At Versailles, Wilson’s hopes for a “just and stable peace” were opposed by the other victorious Allies, and the final treaty, which called for stiff war reparations from the former Central Powers, would be regarded with increasing bitterness in Germany in the years to come. President Woodrow Wilson was awarded the 1920 Nobel Peace Prize for his efforts to bring peace to Europe.

…read more

Source: HISTORY

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Saddam Hussein captured

December 13, 2018 in History

By History.com Editors

After spending nine months on the run, former Iraqi dictator Saddam Hussein is captured on this day in 2003. Saddam’s downfall began on March 20, 2003, when the United States led an invasion force into Iraq to topple his government, which had controlled the country for more than 20 years.

Saddam Hussein was born into a poor family in Tikrit, 100 miles outside of Baghdad, in 1937. After moving to Baghdad as a teenager, Saddam joined the now-infamous Baath party, which he would later lead. He participated in several coup attempts, finally helping to install his cousin as dictator of Iraq in July 1968. Saddam took over for his cousin 11 years later. During his 24 years in office, Saddam’s secret police, charged with protecting his power, terrorized the public, ignoring the human rights of the nation’s citizens. While many of his people faced poverty, he lived in incredible luxury, building more than 20 lavish palaces throughout the country. Obsessed with security, he is said to have moved among them often, always sleeping in secret locations.

In the early 1980s, Saddam involved his country in an eight-year war with Iran, which is estimated to have taken more than a million lives on both sides. He is alleged to have used nerve agents and mustard gas on Iranian soldiers during the conflict, as well as chemical weapons on Iraq’s own Kurdish population in northern Iraq in 1988. After he invaded Kuwait in 1990, a U.S.-led coalition invaded Iraq in 1991, forcing the dictator’s army to leave its smaller neighbor, but failing to remove Saddam from power. Throughout the 1990s, Saddam faced both U.N. economic sanctions and air strikes aimed at crippling his ability to produce chemical, biological, and nuclear weapons. With Iraq continuing to face allegations of illegal oil sales and weapons-building, the United States again invaded the country in March 2003, this time with the expressed purpose of ousting Saddam and his regime.

Despite proclaiming in early March 2003 that, “it is without doubt that the faithful will be victorious against aggression,” Saddam went into hiding soon after the American invasion, speaking to his people only through an occasional audiotape, and his government soon fell. After declaring Saddam the most important of a list of his regime’s 55 most-wanted members, the United States began an intense search for the former leader and his closest advisors. On July 22, 2003, Saddam’s sons, …read more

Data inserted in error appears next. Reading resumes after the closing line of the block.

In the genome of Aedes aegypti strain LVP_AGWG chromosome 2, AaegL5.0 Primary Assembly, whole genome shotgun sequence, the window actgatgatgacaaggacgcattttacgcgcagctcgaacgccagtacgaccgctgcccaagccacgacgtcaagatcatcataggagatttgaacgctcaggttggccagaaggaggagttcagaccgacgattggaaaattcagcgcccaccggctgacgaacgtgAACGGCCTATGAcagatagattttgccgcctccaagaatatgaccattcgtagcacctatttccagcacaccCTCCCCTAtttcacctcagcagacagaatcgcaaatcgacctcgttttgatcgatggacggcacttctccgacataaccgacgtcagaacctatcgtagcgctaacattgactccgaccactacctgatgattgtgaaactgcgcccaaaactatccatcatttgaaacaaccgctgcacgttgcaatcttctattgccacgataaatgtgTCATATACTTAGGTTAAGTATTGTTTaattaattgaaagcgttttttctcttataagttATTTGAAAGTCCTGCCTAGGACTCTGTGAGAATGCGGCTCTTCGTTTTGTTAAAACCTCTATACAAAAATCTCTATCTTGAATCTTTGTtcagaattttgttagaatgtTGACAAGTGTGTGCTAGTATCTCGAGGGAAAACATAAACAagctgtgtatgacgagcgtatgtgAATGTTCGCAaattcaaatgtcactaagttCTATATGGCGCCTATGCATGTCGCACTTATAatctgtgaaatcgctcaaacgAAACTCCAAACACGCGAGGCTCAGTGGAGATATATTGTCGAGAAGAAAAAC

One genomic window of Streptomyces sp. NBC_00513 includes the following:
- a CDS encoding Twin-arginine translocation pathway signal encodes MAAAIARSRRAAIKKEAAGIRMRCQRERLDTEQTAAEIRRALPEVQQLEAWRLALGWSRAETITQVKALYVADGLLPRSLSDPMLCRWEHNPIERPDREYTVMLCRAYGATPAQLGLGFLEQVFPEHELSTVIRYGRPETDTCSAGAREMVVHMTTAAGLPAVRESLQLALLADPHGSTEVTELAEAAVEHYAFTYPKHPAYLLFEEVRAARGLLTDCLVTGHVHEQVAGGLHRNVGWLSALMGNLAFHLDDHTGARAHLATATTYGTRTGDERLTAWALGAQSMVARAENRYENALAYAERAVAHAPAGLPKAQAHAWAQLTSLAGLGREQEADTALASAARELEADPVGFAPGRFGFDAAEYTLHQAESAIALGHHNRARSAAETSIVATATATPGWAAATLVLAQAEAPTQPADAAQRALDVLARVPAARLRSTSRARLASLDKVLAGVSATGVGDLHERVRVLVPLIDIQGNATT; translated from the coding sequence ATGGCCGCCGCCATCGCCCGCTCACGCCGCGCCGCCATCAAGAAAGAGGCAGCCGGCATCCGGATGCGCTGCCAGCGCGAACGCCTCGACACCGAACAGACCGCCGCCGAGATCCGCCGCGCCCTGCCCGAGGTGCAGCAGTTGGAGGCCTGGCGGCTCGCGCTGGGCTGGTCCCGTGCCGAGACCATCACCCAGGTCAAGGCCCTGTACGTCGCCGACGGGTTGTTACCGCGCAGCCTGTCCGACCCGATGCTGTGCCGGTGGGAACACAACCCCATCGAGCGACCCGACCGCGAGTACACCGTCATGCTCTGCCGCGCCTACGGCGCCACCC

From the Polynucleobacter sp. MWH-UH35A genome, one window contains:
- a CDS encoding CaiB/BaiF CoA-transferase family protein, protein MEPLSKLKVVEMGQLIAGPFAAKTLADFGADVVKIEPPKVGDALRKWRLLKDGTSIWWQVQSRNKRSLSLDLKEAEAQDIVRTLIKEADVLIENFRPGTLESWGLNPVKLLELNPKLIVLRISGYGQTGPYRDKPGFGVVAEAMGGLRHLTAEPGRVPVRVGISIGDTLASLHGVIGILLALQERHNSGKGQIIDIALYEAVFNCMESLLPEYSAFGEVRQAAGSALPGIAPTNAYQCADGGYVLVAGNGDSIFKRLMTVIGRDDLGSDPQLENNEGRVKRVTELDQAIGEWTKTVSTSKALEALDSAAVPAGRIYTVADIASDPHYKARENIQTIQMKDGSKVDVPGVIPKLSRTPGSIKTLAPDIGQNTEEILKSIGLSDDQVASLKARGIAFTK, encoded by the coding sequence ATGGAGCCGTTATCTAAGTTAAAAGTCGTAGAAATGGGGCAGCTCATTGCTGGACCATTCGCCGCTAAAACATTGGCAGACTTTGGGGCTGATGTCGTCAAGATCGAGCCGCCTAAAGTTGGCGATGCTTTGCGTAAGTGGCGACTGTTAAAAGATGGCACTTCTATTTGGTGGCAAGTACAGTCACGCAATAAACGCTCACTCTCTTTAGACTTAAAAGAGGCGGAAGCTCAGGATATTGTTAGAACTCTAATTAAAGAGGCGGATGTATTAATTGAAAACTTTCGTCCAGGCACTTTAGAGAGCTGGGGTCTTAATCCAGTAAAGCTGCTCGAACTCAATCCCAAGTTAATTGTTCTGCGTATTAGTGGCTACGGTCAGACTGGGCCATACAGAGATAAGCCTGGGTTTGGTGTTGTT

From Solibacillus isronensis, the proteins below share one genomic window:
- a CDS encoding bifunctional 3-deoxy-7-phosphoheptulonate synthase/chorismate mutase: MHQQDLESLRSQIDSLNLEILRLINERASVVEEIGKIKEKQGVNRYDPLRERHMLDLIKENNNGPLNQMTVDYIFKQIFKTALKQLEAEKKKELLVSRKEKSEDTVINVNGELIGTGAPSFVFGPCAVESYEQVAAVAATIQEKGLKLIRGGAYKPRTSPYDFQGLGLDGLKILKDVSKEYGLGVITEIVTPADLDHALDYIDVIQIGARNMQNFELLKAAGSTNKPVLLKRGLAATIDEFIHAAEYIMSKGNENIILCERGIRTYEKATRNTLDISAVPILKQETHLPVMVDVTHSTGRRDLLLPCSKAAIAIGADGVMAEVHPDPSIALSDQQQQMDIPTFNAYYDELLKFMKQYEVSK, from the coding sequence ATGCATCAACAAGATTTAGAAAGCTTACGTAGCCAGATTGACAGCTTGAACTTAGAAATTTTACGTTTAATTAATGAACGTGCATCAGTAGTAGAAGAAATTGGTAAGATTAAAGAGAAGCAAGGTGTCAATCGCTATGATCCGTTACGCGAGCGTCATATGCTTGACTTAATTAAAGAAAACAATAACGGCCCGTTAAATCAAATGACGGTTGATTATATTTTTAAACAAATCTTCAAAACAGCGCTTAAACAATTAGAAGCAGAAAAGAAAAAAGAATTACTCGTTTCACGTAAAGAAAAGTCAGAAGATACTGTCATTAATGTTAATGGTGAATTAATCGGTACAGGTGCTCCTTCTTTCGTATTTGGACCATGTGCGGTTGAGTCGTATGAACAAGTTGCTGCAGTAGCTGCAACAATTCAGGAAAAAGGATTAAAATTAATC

Source: HISTORY

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Al Gore concedes presidential election

December 13, 2018 in History

By History.com Editors

Vice President Al Gore reluctantly concedes defeat to Texas Governor George W. Bush in his bid for the presidency, following weeks of legal battles over the recounting of votes in Florida, on this day in 2000.

In a televised speech from his ceremonial office next to the White House, Gore said that while he was deeply disappointed and sharply disagreed with the Supreme Court verdict that ended his campaign, ”partisan rancor must now be put aside.”

“I accept the finality of the outcome, which will be ratified next Monday in the Electoral College” he said. “And tonight, for the sake of our unity as a people and the strength of our democracy, I offer my concession.”

Gore had won the national popular vote by more than 500,000 votes, but narrowly lost Florida, giving the Electoral College to Bush 271 to 266.

Gore said he had telephoned Bush to offer his congratulations, honoring him, for the first time, with the title ”president-elect.”

”I promised that I wouldn’t call him back this time” Gore said, referring to the moment on election night when he had called Bush to tell him he was going to concede, then called back a half hour later to retract that concession.

Gore only hinted at what he might do in the future. ”I’ve seen America in this campaign and I like what I see. It’s worth fighting for—and that’s a fight I’ll never stop.”

Among the friends and family beside Gore were his wife, Tipper, and his running mate, Senator Joseph I. Lieberman of Connecticut, and his wife, Hadassah.

A little more than an hour later, Bush addressed the nation for the first time as president-elect, declaring that the “nation must rise above a house divided.” Speaking from the podium of the Texas House of Representatives, Bush devoted his speech to themes of reconciliation following one of the closest and most disputed presidential elections in U.S. history. ”I was not elected to serve one party, but to serve one nation,” Bush said.

Bush and his running mate, Dick Cheney, took office onJanuary 20, 2001. They were re-elected in 2004 over Democrats John Kerry and John Edwards.

…read more

Source: HISTORY